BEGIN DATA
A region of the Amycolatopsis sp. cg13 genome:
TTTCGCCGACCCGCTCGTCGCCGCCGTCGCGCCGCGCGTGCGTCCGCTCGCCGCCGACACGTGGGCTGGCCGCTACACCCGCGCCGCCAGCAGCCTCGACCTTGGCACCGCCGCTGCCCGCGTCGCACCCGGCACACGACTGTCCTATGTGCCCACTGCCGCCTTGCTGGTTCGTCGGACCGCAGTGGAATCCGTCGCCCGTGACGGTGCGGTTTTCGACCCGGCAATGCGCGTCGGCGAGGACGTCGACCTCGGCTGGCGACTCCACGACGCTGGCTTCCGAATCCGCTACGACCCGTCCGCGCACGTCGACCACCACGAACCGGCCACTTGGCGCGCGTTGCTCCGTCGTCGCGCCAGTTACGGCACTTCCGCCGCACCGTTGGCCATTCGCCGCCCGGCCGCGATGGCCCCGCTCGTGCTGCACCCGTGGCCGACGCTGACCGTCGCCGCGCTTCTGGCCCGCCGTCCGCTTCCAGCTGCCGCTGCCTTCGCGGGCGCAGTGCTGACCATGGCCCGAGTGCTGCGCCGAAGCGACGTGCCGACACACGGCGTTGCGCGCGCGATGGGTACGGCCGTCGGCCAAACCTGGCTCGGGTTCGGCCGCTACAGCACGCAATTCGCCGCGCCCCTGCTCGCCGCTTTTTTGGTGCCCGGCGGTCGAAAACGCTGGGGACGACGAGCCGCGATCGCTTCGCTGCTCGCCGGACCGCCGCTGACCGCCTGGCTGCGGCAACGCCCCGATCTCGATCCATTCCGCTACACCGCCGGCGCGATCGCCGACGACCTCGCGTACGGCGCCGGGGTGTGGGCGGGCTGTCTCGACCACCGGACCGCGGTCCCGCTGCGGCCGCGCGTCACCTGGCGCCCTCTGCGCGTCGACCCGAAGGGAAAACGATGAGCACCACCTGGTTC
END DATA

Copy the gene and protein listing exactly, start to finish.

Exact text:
A region of the Amycolatopsis sp. cg13 genome:
TTTCGCCGACCCGCTCGTCGCCGCCGTCGCGCCGCGCGTGCGTCCGCTCGCCGCCGACACGTGGGCTGGCCGCTACACCCGCGCCGCCAGCAGCCTCGACCTTGGCACCGCCGCTGCCCGCGTCGCACCCGGCACACGACTGTCCTATGTGCCCACTGCCGCCTTGCTGGTTCGTCGGACCGCAGTGGAATCCGTCGCCCGTGACGGTGCGGTTTTCGACCCGGCAATGCGCGTCGGCGAGGACGTCGACCTCGGCTGGCGACTCCACGACGCTGGCTTCCGAATCCGCTACGACCCGTCCGCGCACGTCGACCACCACGAACCGGCCACTTGGCGCGCGTTGCTCCGTCGTCGCGCCAGTTACGGCACTTCCGCCGCACCGTTGGCCATTCGCCGCCCGGCCGCGATGGCCCCGCTCGTGCTGCACCCGTGGCCGACGCTGACCGTCGCCGCGCTTCTGGCCCGCCGTCCGCTTCCAGCTGCCGCTGCCTTCGCGGGCGCAGTGCTGACCATGGCCCGAGTGCTGCGCCGAAGCGACGTGCCGACACACGGCGTTGCGCGCGCGATGGGTACGGCCGTCGGCCAAACCTGGCTCGGGTTCGGCCGCTACAGCACGCAATTCGCCGCGCCCCTGCTCGCCGCTTTTTTGGTGCCCGGCGGTCGAAAACGCTGGGGACGACGAGCCGCGATCGCTTCGCTGCTCGCCGGACCGCCGCTGACCGCCTGGCTGCGGCAACGCCCCGATCTCGATCCATTCCGCTACACCGCCGGCGCGATCGCCGACGACCTCGCGTACGGCGCCGGGGTGTGGGCGGGCTGTCTCGACCACCGGACCGCGGTCCCGCTGCGGCCGCGCGTCACCTGGCGCCCTCTGCGCGTCGACCCGAAGGGAAAACGATGAGCACCACCTGGTTC